Food Rescue

Food rescue refers to any food enterprise including groceries, restaurants, caterers, farms and farmer’s markets that that donates and redirects food to people in need before it is discarded into landfills. Fortunately, there are many great efforts to recover food in Montgomery County.

target team members april 30thLarge groceries and food businesses including Giant, Safeway, Whole Foods, Starbucks, as well as smaller independent grocers have well established donation programs.

Licensed food providers of all types including restaurants and caterers donate their unsold food to food assistance organizations, like Shepherd’s Table, Interfaith Works, Mont. Co. Coalition for the Homeless and others that serve hot meals.

Campus Kitchens and Food Recovery Network tap into University leftovers.

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In recent years, farmers have donated their surplus, locally-grown vegetables and fruits in abundance, making healthier food available to those who are food insecure.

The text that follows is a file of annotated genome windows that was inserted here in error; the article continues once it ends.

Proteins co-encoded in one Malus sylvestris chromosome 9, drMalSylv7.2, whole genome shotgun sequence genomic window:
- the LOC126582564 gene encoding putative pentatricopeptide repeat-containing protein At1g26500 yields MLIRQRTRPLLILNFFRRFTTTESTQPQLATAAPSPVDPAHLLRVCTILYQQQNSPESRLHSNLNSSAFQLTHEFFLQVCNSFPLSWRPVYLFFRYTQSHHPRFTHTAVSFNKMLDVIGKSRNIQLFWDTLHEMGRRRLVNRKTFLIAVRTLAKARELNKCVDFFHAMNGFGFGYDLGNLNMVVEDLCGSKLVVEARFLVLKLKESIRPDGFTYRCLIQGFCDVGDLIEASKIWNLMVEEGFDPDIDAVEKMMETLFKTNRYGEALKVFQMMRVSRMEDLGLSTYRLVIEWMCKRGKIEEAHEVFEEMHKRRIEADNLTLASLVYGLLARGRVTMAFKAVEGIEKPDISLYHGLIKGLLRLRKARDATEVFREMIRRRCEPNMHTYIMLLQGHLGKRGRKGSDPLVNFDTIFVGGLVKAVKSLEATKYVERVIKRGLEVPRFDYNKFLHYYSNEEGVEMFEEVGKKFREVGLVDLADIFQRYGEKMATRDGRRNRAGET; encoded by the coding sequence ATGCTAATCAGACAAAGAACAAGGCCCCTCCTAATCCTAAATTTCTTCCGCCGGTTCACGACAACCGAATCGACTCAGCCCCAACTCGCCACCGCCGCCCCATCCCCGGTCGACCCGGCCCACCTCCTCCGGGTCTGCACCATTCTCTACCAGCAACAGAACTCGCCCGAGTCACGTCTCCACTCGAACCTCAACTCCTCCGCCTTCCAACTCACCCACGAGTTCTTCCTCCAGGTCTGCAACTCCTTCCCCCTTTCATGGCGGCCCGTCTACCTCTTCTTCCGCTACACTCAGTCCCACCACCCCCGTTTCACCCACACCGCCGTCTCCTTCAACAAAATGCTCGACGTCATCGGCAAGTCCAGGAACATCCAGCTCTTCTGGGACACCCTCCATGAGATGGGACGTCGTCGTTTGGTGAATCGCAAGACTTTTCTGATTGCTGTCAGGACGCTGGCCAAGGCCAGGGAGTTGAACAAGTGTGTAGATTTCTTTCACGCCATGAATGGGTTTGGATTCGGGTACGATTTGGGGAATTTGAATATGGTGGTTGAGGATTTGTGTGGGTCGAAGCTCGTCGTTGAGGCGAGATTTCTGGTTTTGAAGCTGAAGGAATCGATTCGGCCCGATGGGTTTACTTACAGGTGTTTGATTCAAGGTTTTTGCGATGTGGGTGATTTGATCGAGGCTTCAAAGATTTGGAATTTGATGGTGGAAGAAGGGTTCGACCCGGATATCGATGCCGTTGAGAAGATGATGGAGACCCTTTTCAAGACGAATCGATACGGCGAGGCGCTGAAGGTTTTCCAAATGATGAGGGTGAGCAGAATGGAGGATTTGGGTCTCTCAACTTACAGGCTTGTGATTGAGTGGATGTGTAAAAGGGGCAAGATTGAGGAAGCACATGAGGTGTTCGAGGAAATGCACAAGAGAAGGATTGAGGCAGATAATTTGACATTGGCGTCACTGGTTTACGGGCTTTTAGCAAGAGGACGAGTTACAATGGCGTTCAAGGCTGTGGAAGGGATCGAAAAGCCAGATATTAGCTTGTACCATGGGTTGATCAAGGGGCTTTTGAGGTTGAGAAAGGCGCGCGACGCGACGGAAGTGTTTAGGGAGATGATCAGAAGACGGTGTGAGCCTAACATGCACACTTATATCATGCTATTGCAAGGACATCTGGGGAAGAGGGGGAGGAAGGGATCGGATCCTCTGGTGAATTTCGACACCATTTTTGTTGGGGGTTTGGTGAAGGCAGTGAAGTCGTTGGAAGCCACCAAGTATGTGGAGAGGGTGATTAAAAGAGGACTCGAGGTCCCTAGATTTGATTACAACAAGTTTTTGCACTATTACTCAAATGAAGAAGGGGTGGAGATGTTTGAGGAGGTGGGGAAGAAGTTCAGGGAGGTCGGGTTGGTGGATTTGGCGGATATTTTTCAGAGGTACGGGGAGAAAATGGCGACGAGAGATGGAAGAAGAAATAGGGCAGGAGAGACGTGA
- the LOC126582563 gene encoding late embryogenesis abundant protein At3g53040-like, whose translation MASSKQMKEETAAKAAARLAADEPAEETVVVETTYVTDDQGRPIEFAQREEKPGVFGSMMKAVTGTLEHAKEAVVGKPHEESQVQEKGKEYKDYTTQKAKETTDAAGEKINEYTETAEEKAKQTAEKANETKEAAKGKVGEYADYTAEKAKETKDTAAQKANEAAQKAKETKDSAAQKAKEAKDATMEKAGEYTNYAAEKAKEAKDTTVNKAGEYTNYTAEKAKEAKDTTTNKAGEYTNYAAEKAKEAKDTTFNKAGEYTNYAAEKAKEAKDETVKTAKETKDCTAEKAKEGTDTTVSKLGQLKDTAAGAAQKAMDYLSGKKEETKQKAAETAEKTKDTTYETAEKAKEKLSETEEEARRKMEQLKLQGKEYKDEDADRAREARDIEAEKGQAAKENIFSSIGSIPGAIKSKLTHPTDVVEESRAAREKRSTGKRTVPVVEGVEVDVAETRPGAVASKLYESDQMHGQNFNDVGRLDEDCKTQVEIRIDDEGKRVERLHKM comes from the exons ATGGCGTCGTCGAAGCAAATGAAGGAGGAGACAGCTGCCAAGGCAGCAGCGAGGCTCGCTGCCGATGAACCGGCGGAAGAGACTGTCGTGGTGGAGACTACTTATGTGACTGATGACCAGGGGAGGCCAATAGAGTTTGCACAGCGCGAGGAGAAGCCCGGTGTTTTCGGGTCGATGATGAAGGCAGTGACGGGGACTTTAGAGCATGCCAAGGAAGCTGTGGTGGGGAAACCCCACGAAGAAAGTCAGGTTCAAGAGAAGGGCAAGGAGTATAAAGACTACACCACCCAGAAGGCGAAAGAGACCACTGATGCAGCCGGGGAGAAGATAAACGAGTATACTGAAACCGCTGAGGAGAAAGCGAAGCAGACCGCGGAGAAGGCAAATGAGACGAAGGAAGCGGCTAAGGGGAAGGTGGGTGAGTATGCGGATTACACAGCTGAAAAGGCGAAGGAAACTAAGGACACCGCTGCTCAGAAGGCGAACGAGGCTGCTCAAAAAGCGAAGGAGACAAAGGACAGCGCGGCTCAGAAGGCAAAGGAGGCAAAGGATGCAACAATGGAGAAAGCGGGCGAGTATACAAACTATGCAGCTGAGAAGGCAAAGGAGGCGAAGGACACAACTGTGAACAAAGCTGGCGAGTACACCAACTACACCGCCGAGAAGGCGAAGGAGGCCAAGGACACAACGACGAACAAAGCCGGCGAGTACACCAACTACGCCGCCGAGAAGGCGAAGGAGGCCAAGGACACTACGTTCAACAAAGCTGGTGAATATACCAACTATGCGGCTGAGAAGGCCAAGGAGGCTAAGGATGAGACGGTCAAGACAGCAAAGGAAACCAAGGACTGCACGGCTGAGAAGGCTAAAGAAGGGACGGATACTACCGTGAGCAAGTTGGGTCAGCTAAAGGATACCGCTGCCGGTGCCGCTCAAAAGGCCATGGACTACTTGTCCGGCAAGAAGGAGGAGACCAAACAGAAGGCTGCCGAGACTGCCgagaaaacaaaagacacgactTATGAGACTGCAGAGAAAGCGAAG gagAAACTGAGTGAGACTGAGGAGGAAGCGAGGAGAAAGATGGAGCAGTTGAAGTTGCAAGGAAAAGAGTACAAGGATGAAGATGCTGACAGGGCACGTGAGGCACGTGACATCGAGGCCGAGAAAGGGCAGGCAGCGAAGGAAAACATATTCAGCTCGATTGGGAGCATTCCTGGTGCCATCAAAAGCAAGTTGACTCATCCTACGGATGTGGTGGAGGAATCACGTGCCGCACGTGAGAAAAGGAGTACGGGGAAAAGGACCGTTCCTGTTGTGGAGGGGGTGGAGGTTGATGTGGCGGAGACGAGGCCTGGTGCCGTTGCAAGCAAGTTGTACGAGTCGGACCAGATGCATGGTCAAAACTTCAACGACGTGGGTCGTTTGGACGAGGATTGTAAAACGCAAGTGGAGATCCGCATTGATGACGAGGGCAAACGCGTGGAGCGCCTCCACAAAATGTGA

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Manna Food Center, the largest food recovery organization in Montgomery County aggregates and redistributes about 4 million lbs. of unused food to 40,000 residents annually.

Recipient organizations like Shepherd’s Table, Interfaith Works, Rainbow Community Development Center and Gaithersburg HELP, distribute this food.

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In addition, there are many other community-based organizations such as  faith-based food pantries that distribute food to those in need.

But there is much more food that could be rescued.

Think about caterers, restaurants, hotels, country clubs, colleges and universities, hospitals, and food vendors whose prepared foods are currently thrown out at days end. While grocers generously donate canned and boxed goods, they are less likely to donate produce, meat, and dairy for fear of food safety concerns, even though the Federal Good Samaritan Act offers legal protections.

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Community Food Rescue’s first priority is to redirect unused food to people. Priority is given to increase the donation and recovery of nutritious food, especially fresh fruits and vegetables.  To ensure that as little food waste as possible is entering the waste stream, food ill-suited for human consumption will be redirected to feed animals and any remaining food scraps will be directed to composting efforts to enrich Montgomery County soil.

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